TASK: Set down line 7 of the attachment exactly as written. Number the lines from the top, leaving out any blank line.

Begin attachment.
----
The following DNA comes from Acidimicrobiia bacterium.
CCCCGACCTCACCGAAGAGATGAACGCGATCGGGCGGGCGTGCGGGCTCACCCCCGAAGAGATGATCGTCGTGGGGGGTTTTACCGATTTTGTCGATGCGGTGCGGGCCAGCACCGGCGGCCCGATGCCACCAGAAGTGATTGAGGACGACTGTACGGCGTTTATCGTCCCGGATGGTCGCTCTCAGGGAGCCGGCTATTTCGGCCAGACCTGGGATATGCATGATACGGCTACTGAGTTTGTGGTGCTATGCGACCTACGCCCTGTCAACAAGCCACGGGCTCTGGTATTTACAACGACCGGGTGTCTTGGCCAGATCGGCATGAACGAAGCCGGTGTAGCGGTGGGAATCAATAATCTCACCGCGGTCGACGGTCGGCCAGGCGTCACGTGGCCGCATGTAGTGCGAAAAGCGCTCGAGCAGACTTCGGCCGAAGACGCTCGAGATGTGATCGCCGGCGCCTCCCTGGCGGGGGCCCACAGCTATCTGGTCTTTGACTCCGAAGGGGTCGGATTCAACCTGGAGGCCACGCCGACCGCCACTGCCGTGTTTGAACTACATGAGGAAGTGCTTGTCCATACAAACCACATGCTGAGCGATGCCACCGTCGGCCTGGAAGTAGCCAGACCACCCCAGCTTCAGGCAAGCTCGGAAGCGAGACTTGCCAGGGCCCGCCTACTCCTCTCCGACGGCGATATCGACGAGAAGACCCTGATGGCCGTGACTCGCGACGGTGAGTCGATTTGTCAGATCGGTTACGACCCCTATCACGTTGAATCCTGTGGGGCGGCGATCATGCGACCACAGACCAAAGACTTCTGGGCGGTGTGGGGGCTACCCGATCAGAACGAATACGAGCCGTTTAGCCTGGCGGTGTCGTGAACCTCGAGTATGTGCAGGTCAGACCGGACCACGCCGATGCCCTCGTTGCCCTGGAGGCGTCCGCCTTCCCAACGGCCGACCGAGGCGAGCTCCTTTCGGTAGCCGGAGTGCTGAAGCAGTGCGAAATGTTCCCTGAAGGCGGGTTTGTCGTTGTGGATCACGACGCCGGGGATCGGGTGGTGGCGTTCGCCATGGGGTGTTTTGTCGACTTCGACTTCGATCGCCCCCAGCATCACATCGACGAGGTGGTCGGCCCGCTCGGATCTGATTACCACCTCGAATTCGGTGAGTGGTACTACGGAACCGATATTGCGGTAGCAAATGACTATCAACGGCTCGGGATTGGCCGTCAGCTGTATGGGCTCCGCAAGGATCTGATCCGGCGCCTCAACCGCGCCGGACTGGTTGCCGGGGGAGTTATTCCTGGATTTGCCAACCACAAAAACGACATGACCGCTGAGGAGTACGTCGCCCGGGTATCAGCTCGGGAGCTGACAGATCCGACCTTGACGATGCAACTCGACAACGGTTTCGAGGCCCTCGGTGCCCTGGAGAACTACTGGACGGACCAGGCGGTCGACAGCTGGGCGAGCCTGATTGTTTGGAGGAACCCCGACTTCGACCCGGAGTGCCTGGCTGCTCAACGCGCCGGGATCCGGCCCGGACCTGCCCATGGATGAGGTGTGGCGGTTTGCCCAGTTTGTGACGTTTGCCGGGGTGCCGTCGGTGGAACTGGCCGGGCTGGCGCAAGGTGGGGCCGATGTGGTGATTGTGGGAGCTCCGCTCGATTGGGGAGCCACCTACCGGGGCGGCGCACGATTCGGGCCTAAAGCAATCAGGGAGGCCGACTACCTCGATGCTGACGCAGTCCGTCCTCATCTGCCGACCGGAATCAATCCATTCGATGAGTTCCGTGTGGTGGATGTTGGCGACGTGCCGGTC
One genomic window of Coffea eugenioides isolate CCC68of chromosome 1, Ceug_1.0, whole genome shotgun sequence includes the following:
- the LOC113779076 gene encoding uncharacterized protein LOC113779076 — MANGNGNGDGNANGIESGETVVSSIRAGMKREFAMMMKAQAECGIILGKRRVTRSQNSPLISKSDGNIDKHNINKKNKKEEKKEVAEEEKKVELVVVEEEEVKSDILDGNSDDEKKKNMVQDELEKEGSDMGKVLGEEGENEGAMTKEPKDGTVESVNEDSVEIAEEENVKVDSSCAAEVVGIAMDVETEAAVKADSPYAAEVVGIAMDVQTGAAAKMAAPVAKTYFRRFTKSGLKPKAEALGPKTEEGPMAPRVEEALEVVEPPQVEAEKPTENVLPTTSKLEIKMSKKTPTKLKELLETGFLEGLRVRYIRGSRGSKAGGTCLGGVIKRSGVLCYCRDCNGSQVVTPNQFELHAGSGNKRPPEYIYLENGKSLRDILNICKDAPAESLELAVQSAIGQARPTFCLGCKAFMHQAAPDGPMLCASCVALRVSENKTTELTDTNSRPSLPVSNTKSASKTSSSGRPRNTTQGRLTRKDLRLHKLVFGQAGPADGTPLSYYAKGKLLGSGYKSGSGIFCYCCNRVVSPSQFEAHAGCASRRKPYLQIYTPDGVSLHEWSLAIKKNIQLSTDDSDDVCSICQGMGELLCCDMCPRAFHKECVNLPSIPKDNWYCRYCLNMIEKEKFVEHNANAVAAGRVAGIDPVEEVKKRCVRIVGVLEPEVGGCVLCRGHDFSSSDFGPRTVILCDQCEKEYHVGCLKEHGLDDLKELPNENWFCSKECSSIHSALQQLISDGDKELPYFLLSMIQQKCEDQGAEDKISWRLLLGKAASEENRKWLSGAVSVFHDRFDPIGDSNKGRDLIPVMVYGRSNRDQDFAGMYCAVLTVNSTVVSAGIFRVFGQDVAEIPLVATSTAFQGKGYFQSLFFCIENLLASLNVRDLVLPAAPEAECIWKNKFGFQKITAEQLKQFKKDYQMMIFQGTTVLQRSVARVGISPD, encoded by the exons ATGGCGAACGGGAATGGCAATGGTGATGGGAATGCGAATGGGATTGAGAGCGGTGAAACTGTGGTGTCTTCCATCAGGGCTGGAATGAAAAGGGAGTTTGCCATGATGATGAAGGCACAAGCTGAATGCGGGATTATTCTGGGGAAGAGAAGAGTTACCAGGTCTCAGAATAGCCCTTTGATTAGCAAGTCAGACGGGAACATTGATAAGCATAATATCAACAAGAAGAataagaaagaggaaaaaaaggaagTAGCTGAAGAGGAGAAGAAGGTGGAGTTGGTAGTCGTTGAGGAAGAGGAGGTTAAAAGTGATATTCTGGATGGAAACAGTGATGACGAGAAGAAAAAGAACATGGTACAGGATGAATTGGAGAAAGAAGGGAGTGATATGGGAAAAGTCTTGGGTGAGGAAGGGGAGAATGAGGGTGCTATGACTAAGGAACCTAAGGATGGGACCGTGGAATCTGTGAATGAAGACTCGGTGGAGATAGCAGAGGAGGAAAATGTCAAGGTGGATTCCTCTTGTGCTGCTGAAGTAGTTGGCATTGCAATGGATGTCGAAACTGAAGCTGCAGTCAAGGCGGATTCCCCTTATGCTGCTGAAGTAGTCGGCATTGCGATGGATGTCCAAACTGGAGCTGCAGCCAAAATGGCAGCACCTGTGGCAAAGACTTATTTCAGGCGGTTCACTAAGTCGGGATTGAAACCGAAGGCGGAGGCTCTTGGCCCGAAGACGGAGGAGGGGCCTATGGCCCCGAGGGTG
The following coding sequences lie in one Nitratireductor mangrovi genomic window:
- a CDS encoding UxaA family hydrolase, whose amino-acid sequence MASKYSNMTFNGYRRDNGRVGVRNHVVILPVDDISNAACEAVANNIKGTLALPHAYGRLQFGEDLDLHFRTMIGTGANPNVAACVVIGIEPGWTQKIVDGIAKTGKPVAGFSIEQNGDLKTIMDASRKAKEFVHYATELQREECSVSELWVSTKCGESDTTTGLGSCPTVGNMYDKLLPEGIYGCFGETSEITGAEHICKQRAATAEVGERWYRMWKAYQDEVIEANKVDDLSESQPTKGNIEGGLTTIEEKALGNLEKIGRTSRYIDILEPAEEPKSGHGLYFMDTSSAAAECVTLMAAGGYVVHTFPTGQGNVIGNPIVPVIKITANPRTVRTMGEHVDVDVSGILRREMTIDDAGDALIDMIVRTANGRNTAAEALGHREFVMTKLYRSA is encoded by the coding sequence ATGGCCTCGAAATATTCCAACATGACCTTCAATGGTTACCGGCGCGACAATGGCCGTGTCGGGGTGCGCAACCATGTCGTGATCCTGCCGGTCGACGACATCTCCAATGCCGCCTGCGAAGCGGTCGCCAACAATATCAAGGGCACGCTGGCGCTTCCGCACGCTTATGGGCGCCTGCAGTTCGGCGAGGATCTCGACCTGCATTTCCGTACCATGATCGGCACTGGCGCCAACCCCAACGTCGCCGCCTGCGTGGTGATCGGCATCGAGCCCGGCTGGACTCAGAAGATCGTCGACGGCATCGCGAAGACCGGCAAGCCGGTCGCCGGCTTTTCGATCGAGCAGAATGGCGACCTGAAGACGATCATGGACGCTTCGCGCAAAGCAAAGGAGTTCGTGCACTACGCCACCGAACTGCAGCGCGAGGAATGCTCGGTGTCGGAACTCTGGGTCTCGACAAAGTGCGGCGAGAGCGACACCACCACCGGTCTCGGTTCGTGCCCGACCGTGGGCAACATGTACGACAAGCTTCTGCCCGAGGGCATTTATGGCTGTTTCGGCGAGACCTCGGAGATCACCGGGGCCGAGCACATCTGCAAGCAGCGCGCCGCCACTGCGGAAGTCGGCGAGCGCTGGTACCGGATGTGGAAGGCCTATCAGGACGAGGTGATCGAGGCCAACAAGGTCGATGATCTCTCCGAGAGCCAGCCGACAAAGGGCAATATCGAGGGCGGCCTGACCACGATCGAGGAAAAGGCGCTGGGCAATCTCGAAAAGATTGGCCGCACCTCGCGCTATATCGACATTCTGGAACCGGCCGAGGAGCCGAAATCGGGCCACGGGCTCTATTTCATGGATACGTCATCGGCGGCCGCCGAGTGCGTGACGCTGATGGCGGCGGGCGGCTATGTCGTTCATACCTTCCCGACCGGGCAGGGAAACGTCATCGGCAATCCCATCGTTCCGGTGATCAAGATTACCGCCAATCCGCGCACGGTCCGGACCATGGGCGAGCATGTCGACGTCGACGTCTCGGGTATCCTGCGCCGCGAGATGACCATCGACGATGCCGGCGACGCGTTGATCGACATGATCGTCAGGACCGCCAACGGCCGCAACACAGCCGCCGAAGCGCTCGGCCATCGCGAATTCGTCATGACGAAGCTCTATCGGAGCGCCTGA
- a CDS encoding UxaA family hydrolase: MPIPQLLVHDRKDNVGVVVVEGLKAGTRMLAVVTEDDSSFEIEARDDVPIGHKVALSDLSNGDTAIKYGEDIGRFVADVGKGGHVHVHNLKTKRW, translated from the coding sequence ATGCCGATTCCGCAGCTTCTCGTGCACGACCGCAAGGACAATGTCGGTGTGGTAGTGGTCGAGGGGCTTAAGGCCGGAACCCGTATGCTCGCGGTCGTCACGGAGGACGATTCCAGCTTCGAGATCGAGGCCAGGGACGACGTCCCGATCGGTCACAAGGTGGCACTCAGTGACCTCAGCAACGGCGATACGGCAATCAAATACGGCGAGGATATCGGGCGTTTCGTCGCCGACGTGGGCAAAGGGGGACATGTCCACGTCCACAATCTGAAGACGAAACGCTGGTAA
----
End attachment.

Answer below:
- a CDS encoding UxaA family hydrolase: MPIPQLLVHDRKDNVGVVVVEGLKAGTRMLAVVTEDDSSFEIEARDDVPIGHKVALSDLSNGDTAIKYGEDIGRFVADVGKGGHVHVHNLKTKRW, translated from the coding sequence ATGCCGATTCCGCAGCTTCTCGTGCACGACCGCAAGGACAATGTCGGTGTGGTAGTGGTCGAGGGGCTTAAGGCCGGAACCCGTATGCTCGCGGTCGTCACGGAGGACGATTCCAGCTTCGAGATCGAGGCCAGGGACGACGTCCCGATCGGTCACAAGGTGGCACTCAGTGACCTCAGCAACGGCGATACGGCAATCAAATACGGCGAGGATATCGGGCGTTTCGTCGCCGACGTGGGCAAAGGGGGACATGTCCACGTCCACAATCTGAAGACGAAACGCTGGTAA